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Innerviews: Blues fest chief puts Charleston on map

Lawrence Pierce
In a basement office at his Fort Hill home, Jack Rice, president of the West Virginia Blues Society, deals with the countless details involved in producing the Charlie West Blues Fest. Also a music writer, he holds a couple of the CDs sent to him for review.
Lawrence Pierce "You can go just about anywhere in the country and say 'Charlie West' ...
Lawrence Pierce ... and people say, 'Oh, yes, ...
Lawrence Pierce ... that's where they hold the blues festival' "
Courtesy photo In 1970, Jack Rice was a junior in high school and already very much a music aficionado. He entered the Navy after graduation.
Courtesy photo This snapshot shows Jack Rice (third from left) as a boy in Wheeling in 1957.
Courtesy photo A blue theme backdrop set the mood as West Virginia Blues Society founder Jack Rice conducted an organizational meeting for the group in 2007.
Courtesy photo On a visit to Clarksdale, Miss., Jack Rice was photographed with a marker commemorating the site of the home of W.C. Handy, the legendary composer regarded as "the father of the blues."
Courtesy photo This picture captures Jack Rice in action at this year's Charlie West Blues Fest.
Courtesy photo In this 1990 shot, Jack Rice, his sister, Becky, and Casey the dog give the camera their total attention.

CHARLESTON, W.Va. -- Blues music courses through his blood. It nurtures his heart and soul, keeps him energized and alive, as crucial to his existence as the oxygen he breathes.

A drummer who toured and played club dates for years on the east coast, New Martinsville native Jack Rice nourished his affinity for the blues on Beale Street in Memphis and the Louisiana bayou.

He developed a passion for blues history that provides him with encyclopedic recall on the lives of American blues legends. Eventually, he found his destined niche as a promoter, producer and music writer.

He settled in Charleston in 2001, founded the West Virginia Blues Society and started the Charlie West Blues Fest, an ever-growing event now recognized as one of the top festivals in the country.

As he approaches his 61st birthday in August, he's thankful to make a living with the music he loves.

 

"I was born in New Martinsville and grew up in a large Catholic family, three boys and three girls. My dad was an engineer on the B&O, so we traveled a lot on the railroad.

"You had a choice of taking dance lessons or music lessons. Naturally, I opted for music. Music was in my family on my mother's side.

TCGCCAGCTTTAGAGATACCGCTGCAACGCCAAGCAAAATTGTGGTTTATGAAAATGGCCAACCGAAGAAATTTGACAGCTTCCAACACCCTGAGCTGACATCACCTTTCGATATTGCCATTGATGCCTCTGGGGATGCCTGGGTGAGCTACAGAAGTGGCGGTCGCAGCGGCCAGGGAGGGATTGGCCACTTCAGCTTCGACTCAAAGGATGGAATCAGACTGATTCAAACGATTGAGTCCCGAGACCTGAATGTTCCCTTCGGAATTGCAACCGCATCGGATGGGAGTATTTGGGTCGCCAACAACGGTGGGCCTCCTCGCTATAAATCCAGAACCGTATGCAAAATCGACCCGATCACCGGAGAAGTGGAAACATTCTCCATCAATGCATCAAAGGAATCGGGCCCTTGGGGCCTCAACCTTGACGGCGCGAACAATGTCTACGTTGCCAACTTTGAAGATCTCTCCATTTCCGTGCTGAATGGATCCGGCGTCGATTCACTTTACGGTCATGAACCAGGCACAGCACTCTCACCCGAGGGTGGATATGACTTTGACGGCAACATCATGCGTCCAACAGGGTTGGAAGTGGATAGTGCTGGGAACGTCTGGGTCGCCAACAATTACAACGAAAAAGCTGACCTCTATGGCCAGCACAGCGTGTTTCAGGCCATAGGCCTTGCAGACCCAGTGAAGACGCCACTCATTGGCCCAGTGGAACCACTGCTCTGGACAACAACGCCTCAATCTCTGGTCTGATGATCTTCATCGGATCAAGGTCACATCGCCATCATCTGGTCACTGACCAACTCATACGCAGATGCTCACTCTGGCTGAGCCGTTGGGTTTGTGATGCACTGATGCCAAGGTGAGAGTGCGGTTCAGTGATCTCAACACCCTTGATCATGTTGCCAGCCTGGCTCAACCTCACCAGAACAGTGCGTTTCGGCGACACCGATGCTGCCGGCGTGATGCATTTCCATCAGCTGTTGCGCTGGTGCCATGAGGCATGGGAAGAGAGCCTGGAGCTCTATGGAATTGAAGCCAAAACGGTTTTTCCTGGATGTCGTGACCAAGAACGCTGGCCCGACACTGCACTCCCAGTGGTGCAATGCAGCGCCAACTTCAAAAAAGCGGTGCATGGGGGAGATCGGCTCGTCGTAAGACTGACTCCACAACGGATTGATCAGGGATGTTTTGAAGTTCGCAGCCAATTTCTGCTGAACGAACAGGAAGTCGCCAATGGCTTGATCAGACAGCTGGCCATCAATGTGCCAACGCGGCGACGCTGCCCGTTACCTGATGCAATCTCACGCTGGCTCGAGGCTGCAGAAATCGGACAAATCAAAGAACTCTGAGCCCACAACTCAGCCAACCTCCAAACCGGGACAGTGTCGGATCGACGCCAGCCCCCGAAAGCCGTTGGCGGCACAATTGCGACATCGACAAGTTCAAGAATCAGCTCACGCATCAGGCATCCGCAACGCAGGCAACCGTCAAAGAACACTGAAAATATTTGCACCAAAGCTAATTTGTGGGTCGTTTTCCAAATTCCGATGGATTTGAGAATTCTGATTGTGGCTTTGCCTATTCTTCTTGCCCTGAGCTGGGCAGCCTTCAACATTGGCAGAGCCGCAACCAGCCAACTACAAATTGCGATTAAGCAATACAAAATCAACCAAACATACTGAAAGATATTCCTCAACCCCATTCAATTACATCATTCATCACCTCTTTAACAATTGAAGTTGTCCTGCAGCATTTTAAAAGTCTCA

"I'm all about music. I've been in and out of music my whole life. I've been in all facets of the music industry, from booking to writing music to playing music to promoting and producing.

"I took drum lessons for 11 years. I started in the fourth grade. I played a little guitar and piano and I can read music, but drums are my forte.

"In junior high, we started our first band and got our first gig at a swim party, and that's when the bug bit me. It was in my blood, and I knew what I wanted to do. Gene Krupa was my idol, and Buddy Rich. That's what I cut my chops on.

"I was naïve, but I thought I could make a living at it. I was out on tour in the mid '70s going up and down the East Coast and out through Texas. I played with Emmylou Harris and Jackson Brown and opened up for a lot of other bands.

"The money was good, but it's expensive on the road, so the money just went back out the door. But it's a passion. You can't be in it for the money.

"I went straight into the Navy out of high school. I'm a Vietnam vet. I was in for three years. I was in a construction battalion. We traveled all over building air bases, hospitals barracks, airstrips.

"My last duty station was Pensacola, Fla., so I stayed down South a couple of years and went to school on the GI Bill over at LSU in Baton Rouge. That's when I really got into the music.

"I majored in partying, but I got my degree in business administration. I figured I would tie business in with the music if I was going to make any money.

"I was a regular on the oil rigs for Exxon. I was in the bayous out back of Baton Rouge. I did that in the day and played in clubs at night all through the delta, Mississippi, Louisiana, Texas, Alabama.

"I was deep into the history of blues because I was into genealogy. I picked up research skills by doing work on my family tree and started going back in time on the old blues greats.

"The blues bug bit me hard, but I've played jazz, swing, bluegrass, country, country rock. I like all kinds of music if it is done well, except for hip-hop and rap.

"I came back up north to Wheeling and was in banking and insurance for 26 years with Blue Cross Blue Shield and the Wheeling National Bank. I was still playing music on the weekends.

"I came to Charleston 11 years ago. The companies I worked for went through all kinds of bankruptcies, reorganizations and mergers. I finally got caught up in corporate downsizing and decided to relocate. I threw a dart at the map, and it landed on Charleston.

"When I first got here, I checked out the music scene. That was 2001. The community was very vibrant in music, arts and culture. I really felt at home here, like it's where I should have been all along.